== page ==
In school Physical Education wasn’t a requirement for no reason. You can get ready for your Hot Girl (or Guy) Summer (even if its indoors) and help your immunity at the same time.

Don’t smoke and if you drink, do so in moderation

It has long been known the health risks of smoking, but with the COVID-19 coronavirus attacking respiratory systems, it could be even deadlier for smokers.

According to Forbes, this is a good time for smokers to try and cut down or quit altogether. Dr. J. Taylor Hays is the Director of the Nicotine Dependence center at Mayo Clinic in Rochester, Minnesota and Professor of Medicine, Mayo Clinic College of Medicine.

“There’s not very much data at this point on COVID-19 in smokers, but we do know from reports from China, smokers seem to be over-represented in groups of people who have severe or critical COVID-19,” Hays told Forbes.

Now is not the time to puff-puff pass people!

Wash your hands and practice good hygiene

You’re probably rolling your eyes and saying, “If one more person tells me to wash my hands …” It may seem simple and like common sense, but as the elders say, “Common sense ain’t always common.”

Despite this mandate being cited over and over by health officials BEFORE COVID-19 even made its appearance, many Americans don’t do a good job of it.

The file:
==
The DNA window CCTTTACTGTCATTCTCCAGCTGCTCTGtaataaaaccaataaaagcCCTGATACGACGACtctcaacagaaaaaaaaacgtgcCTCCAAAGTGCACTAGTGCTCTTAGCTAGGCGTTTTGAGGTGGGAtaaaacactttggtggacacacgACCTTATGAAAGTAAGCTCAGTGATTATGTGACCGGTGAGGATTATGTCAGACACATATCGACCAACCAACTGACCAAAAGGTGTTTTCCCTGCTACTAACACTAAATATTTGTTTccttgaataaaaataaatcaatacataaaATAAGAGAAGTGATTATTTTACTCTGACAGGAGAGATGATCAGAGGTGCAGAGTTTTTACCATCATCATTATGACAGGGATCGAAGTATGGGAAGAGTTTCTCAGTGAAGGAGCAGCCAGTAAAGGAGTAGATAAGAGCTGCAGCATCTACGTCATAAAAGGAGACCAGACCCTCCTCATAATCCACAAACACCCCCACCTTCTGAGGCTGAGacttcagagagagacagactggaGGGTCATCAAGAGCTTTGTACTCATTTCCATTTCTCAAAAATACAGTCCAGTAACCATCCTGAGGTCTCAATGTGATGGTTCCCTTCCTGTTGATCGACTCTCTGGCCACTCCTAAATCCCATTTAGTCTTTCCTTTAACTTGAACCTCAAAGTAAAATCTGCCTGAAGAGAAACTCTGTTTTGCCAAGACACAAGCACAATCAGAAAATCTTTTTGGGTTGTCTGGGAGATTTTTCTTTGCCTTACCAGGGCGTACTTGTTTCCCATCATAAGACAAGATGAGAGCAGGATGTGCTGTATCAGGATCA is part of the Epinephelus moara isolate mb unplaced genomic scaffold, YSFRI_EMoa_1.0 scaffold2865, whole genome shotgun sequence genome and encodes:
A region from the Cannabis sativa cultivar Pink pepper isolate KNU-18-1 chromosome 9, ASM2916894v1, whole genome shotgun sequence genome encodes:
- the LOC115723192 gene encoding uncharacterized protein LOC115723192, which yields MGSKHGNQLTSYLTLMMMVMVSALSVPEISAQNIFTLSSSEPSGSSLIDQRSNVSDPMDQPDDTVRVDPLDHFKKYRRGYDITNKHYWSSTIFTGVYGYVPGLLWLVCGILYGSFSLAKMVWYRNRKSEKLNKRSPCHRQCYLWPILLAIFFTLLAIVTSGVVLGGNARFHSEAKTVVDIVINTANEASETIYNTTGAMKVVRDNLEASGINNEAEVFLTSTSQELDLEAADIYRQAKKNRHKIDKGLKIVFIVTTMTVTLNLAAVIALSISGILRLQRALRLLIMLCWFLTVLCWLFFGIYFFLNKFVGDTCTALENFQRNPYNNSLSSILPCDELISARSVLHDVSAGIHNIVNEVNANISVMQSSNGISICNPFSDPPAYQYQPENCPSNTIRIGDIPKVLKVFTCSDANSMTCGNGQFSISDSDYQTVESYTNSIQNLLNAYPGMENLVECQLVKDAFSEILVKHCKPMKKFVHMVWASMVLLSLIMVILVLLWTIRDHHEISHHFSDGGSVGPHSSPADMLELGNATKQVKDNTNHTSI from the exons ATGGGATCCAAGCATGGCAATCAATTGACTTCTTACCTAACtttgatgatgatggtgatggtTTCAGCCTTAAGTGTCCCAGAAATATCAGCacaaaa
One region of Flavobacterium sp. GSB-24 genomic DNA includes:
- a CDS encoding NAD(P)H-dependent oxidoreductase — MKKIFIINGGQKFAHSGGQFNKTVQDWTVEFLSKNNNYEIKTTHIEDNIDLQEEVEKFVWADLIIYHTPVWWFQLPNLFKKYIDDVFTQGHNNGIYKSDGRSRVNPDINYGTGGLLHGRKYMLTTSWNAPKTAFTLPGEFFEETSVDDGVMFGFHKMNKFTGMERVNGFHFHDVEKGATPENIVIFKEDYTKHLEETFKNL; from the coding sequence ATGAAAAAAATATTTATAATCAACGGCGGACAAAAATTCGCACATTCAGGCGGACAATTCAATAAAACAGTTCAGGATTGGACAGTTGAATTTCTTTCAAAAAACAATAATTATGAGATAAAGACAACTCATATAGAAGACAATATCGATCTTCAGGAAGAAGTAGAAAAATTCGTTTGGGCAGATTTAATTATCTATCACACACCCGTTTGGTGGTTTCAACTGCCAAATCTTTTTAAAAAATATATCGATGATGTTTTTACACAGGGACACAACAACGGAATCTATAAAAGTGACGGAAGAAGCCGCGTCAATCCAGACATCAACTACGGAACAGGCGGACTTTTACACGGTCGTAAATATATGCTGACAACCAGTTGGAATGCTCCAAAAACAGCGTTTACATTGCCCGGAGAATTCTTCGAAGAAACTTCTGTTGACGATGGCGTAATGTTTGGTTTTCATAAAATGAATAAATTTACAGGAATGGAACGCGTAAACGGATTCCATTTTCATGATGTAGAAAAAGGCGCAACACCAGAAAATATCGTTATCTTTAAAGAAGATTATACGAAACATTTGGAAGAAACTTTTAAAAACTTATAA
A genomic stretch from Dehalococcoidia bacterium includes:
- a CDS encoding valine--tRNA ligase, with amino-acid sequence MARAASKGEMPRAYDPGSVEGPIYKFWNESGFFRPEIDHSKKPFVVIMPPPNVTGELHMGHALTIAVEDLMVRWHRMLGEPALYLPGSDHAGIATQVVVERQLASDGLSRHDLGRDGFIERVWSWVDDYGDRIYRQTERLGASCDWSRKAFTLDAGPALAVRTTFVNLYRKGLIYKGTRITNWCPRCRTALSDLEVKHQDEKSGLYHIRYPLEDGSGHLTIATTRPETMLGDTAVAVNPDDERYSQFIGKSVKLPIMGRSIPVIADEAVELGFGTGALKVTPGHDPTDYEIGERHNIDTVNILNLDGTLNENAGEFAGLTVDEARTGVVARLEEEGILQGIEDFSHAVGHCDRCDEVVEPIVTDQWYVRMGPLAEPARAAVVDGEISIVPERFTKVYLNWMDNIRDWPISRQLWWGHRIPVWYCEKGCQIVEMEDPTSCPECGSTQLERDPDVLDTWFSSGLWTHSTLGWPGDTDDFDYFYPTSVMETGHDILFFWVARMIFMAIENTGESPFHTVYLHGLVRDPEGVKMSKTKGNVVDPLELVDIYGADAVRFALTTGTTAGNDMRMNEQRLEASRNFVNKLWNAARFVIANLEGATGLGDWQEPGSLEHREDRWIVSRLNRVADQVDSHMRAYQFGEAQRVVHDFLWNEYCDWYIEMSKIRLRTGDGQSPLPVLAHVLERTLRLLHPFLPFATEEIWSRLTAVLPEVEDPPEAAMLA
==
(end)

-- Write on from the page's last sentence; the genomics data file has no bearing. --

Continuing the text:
“Washing your hands is an extraordinarily good way of helping one from getting sick, but it’s something that we don’t always do very well,” Dr. Mainardi said. His statement was underscored by a woman being interviewed on the local news who said she does wash her hands, but didn’t have the patience to do so for 20 seconds.

Use soap and water, unless there is no access to any. In that case, keep hand sanitizer to help kill germs.

Get enough hours of sleep

Most American adults don’t get enough sleep – and its detrimental to their overall health. “There’s an association with lack of sleep and getting sick,” Dr. Mainardi told health.com.

“Medical and surgical residents who would notoriously work 100-hour weeks during their residencies were at a much higher risk of not only getting an infectious disease, but also reactivation of a past disease,” he added.